Peter Churm lost $333,000 Monday, and things didn't get any better the rest of the week.
By Friday, Churm was down $626,040 on his 333,000 shares of Fluorocarbon common stock, and the total market value of Fluorocarbon--the high-tech rubber and plastics company he heads--was off $8.1 million.
Not only that, but as he watched in horror Monday as the Dow Jones Industrial Index plummeted a record 508 points, Churm also saw a hoped-for business merger crumble amid the crash.
Variations on Churm's story--with dollar amounts and missed opportunities both considerably larger and considerably smaller--were being told all over Orange County as investors, business executives, stockbrokers and even those who have never owned a share of stock tried to come to grips with one of the most unsettling weeks in U.S. financial history.
A lot of money was lost, business deals were canceled or delayed, and the investment habits of thousands of people were changed.
But the real impact on the county's economy is still to be felt.
Economist James Doti, acting president of Chapman College and head of its school of business, said: "The real question is whether this will be a long-lived crash. . . . Things could come back next week. But if the market stays around 2,000 for the next two months, it will have a significant effect on the economy.
"Economists talk about the 'wealth effect,' which largely determines retail and investment spending," Doti said. "If people perceive themselves as poorer or less wealthy, they will cut back" on spending, and businesses are no different.
If the wealth effect were measured now, it would likely be as depressed as the market.
In Orange County, an estimated 500,000 people--those with direct investments in stocks and mutual funds--were affected by the week's stock market gyrations.
They watched shellshocked as the Dow index dropped 508 points on Monday and alternately cheered and winced as it rose Tuesday and Wednesday in seesawing hourly spurts. But hopes for recovery from Monday's debacle fell with the market on Thursday, and, after Friday's paltry one-third point increase, the Dow ended the week down 296 points, or 13.2%, at 1,950.7.
Based on data developed in a New York Stock Exchange survey of individuals and their direct stock investments, Orange County shareholders are believed to have lost about 13% of the value of their portfolios, or about $445 million for the week. That does not include losses in individual retirement accounts and company-sponsored retirement plans.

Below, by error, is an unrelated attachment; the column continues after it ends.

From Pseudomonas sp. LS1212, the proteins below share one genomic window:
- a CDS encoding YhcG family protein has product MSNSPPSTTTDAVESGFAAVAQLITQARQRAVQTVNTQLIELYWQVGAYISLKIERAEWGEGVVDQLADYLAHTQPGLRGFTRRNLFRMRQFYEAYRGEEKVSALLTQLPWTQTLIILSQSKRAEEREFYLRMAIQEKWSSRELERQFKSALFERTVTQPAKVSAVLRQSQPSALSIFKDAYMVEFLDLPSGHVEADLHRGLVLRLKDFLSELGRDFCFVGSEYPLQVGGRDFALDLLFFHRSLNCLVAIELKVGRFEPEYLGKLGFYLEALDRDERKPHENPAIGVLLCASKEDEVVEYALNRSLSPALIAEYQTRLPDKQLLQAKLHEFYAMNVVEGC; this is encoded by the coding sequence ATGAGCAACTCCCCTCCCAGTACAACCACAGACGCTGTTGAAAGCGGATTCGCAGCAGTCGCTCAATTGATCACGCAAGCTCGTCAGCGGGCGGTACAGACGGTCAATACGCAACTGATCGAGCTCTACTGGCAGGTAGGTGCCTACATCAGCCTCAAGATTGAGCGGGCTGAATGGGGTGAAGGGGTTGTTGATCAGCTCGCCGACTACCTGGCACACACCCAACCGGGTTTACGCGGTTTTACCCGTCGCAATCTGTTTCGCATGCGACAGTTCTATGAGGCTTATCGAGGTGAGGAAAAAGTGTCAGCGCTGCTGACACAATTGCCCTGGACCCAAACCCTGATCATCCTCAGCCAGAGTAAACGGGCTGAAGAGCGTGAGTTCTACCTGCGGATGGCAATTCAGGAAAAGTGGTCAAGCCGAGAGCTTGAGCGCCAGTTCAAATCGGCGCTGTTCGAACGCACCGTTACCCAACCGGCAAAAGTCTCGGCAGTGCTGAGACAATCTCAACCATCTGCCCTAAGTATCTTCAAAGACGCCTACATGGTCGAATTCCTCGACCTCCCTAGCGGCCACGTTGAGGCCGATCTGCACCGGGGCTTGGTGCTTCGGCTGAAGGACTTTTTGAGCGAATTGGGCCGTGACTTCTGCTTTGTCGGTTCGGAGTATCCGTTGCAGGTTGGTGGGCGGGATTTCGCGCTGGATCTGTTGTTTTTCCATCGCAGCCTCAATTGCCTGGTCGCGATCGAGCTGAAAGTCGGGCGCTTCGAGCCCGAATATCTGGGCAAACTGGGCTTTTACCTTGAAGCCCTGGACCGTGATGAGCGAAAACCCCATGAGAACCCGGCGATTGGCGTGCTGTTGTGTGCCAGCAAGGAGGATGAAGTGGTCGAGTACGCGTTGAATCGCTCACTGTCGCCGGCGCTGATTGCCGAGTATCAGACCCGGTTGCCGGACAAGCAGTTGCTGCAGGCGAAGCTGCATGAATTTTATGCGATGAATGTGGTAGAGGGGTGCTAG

And Orange County's 100 largest publicly traded companies, Fluorocarbon among them, did not fare any better.
The gross market value of the companies was $14.7 billion when the market closed Oct. 16.
It dropped to $12.7 billion by the close of trading Monday and ended the week at $10.1 billion--a 31.3%, $4.6-billion decline.
But as disastrous as the numbers sound, they don't mean much all by themselves.
A loss of $4.6 billion--even $445 million--is a lot of money. But most of it was a "paper" loss--the eroding of stock profits accumulated as the market rose over the past five years. Even after the worst week in market history, Friday's closing Dow Jones average of 1950.7 was more than double the 777 points recorded on Aug. 11, 1982--the date the longest bull rally in history began.
Repercussions for Years
But while a number of business executives said their confidence in the economy is unshaken, they also said the week's market activity will have repercussions for business activities in the county for years to come.
With depressed stock market prices, Orange County's young, growth-oriented companies might have trouble finding the money needed to expand development and marketing. Such companies have traditionally been able to raise money by selling additional shares of stock on the market.
"The stock prices are too low to raise much money, and investors are going to be afraid of buying new issues," said Walter W. Cruttenden III, chairman of Cruttenden & Co., a Newport Beach investment banking firm.
Executives said that with fewer companies raising money through equity offerings, demand for loans to finance operations is likely to grow significantly. The resulting rise in interest rates could choke business.
"Especially after the next election, there could be a difference in policies, which could send rates up," said Robert Gumbiner, chairman of FHP International, a Fountain Valley health maintenance organization. "Businesses are going to take a second look at expansions."
Companies also might postpone expansion as they monitor consumer confidence following the market collapse.
'Got to Be More Cautious'
"It could have a major impact on demand," said A.J. Moyer, chief financial officer at Irvine-based Western Digital, a company whose stock was especially hard hit during the week, falling 29.5% to close Friday at $15.625. "A half a trillion dollars (in U.S. stock value) was taken out, and a lot of wealth disappeared."